There are many different test methods for testing biodegradability, but there are only two main principles: primary degradation and mineralization. The mineralization methods are often called “complete degradation” because the molecules of the sample can be broken down to the final product, carbon dioxide, which is an indicator of how much of the test sample is already degraded. But this does not mean that all molecules of the sample have been broken down to carbon dioxide, since a biodegradation rate of 60% is enough for the material to be considered biodegradable. In samples that contain only one type of molecules (pure substance), this interpretation may be right. But in mixtures, an interpretation of a positive test result (>60%) is impossible, since there could be components that are not at all biodegradable, and the term “complete degradation” is a misleading description. Methods for primary degradation are easier and much more precise. This is shown by the OECD round robin of 1988. In such test methods, the molecules of the sample are also broken down to the final product carbon dioxide but the indicator of the degradation rate is the concentration of the remaining sample molecules and their dissolved degradation products. A substance is considered biodegradable if the extent of biodegradation is higher than 80%.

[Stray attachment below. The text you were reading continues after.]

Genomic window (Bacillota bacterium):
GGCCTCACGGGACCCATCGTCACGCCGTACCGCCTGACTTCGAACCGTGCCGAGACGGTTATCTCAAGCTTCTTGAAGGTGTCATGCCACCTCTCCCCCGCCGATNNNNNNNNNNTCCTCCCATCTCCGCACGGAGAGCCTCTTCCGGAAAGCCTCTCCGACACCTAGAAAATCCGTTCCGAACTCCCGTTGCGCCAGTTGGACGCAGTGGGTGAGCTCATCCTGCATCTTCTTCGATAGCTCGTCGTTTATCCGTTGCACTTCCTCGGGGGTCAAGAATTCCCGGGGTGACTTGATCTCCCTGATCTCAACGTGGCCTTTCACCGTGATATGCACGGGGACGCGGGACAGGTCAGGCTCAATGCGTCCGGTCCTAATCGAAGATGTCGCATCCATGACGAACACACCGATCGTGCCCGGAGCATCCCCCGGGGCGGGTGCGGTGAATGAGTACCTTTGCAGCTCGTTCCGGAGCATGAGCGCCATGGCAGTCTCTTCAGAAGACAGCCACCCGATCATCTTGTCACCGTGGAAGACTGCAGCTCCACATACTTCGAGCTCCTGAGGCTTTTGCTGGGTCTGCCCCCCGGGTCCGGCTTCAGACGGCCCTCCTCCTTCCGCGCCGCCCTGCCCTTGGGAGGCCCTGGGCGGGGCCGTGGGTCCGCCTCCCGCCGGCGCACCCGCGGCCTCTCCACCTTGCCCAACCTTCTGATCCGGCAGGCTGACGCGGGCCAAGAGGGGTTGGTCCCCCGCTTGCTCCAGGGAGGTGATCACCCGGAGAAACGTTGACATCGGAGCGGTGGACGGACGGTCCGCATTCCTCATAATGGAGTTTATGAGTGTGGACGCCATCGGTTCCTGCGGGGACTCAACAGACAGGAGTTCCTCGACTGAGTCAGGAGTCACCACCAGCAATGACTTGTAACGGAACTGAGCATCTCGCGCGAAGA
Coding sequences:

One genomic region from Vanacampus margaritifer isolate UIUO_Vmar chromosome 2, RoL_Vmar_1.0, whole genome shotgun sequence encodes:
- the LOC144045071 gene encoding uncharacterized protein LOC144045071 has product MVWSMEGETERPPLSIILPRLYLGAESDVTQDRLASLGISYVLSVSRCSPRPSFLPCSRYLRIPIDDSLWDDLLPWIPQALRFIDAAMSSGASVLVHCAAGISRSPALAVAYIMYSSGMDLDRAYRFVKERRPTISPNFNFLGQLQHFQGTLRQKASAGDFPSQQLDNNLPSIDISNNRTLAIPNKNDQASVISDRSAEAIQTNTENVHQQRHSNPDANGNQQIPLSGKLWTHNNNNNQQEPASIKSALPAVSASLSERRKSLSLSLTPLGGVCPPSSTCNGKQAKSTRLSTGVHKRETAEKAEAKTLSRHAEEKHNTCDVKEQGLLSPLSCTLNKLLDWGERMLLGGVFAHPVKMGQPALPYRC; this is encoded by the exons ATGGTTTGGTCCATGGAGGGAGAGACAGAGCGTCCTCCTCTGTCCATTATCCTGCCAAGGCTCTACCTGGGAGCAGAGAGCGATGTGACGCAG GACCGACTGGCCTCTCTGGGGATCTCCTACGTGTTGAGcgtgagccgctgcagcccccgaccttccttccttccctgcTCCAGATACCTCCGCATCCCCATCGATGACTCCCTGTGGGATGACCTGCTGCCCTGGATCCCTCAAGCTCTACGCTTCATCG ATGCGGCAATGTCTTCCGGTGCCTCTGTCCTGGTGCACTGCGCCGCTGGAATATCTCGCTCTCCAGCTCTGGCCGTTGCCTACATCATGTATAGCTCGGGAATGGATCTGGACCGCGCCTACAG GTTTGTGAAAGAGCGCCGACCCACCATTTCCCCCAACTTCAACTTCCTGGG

In this chapter, we wish to compare different biodegradability test methods concerning their precision and quality of test results.